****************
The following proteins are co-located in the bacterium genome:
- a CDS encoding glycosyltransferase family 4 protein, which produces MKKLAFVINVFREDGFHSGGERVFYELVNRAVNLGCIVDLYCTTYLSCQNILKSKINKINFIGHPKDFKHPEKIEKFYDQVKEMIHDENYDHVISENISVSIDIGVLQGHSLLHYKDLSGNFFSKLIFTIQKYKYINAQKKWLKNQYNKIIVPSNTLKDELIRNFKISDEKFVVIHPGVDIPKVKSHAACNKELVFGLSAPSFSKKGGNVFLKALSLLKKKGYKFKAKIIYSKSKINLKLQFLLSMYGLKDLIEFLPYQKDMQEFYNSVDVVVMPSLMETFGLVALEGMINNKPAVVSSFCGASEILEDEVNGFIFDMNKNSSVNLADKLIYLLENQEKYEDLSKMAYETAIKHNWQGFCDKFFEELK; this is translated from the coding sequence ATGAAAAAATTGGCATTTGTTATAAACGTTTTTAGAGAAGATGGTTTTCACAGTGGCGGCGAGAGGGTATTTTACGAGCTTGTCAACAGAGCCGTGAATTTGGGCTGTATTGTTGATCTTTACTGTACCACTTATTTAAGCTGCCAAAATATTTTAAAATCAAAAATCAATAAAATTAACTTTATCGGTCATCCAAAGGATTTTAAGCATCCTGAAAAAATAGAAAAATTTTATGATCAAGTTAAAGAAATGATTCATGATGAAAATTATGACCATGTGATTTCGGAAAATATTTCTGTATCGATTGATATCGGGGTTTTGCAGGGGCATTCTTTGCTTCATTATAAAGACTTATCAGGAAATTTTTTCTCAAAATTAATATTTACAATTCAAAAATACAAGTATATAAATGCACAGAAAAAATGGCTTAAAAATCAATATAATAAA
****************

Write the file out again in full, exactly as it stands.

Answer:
The following proteins are co-located in the bacterium genome:
- a CDS encoding glycosyltransferase family 4 protein, which produces MKKLAFVINVFREDGFHSGGERVFYELVNRAVNLGCIVDLYCTTYLSCQNILKSKINKINFIGHPKDFKHPEKIEKFYDQVKEMIHDENYDHVISENISVSIDIGVLQGHSLLHYKDLSGNFFSKLIFTIQKYKYINAQKKWLKNQYNKIIVPSNTLKDELIRNFKISDEKFVVIHPGVDIPKVKSHAACNKELVFGLSAPSFSKKGGNVFLKALSLLKKKGYKFKAKIIYSKSKINLKLQFLLSMYGLKDLIEFLPYQKDMQEFYNSVDVVVMPSLMETFGLVALEGMINNKPAVVSSFCGASEILEDEVNGFIFDMNKNSSVNLADKLIYLLENQEKYEDLSKMAYETAIKHNWQGFCDKFFEELK; this is translated from the coding sequence ATGAAAAAATTGGCATTTGTTATAAACGTTTTTAGAGAAGATGGTTTTCACAGTGGCGGCGAGAGGGTATTTTACGAGCTTGTCAACAGAGCCGTGAATTTGGGCTGTATTGTTGATCTTTACTGTACCACTTATTTAAGCTGCCAAAATATTTTAAAATCAAAAATCAATAAAATTAACTTTATCGGTCATCCAAAGGATTTTAAGCATCCTGAAAAAATAGAAAAATTTTATGATCAAGTTAAAGAAATGATTCATGATGAAAATTATGACCATGTGATTTCGGAAAATATTTCTGTATCGATTGATATCGGGGTTTTGCAGGGGCATTCTTTGCTTCATTATAAAGACTTATCAGGAAATTTTTTCTCAAAATTAATATTTACAATTCAAAAATACAAGTATATAAATGCACAGAAAAAATGGCTTAAAAATCAATATAATAAA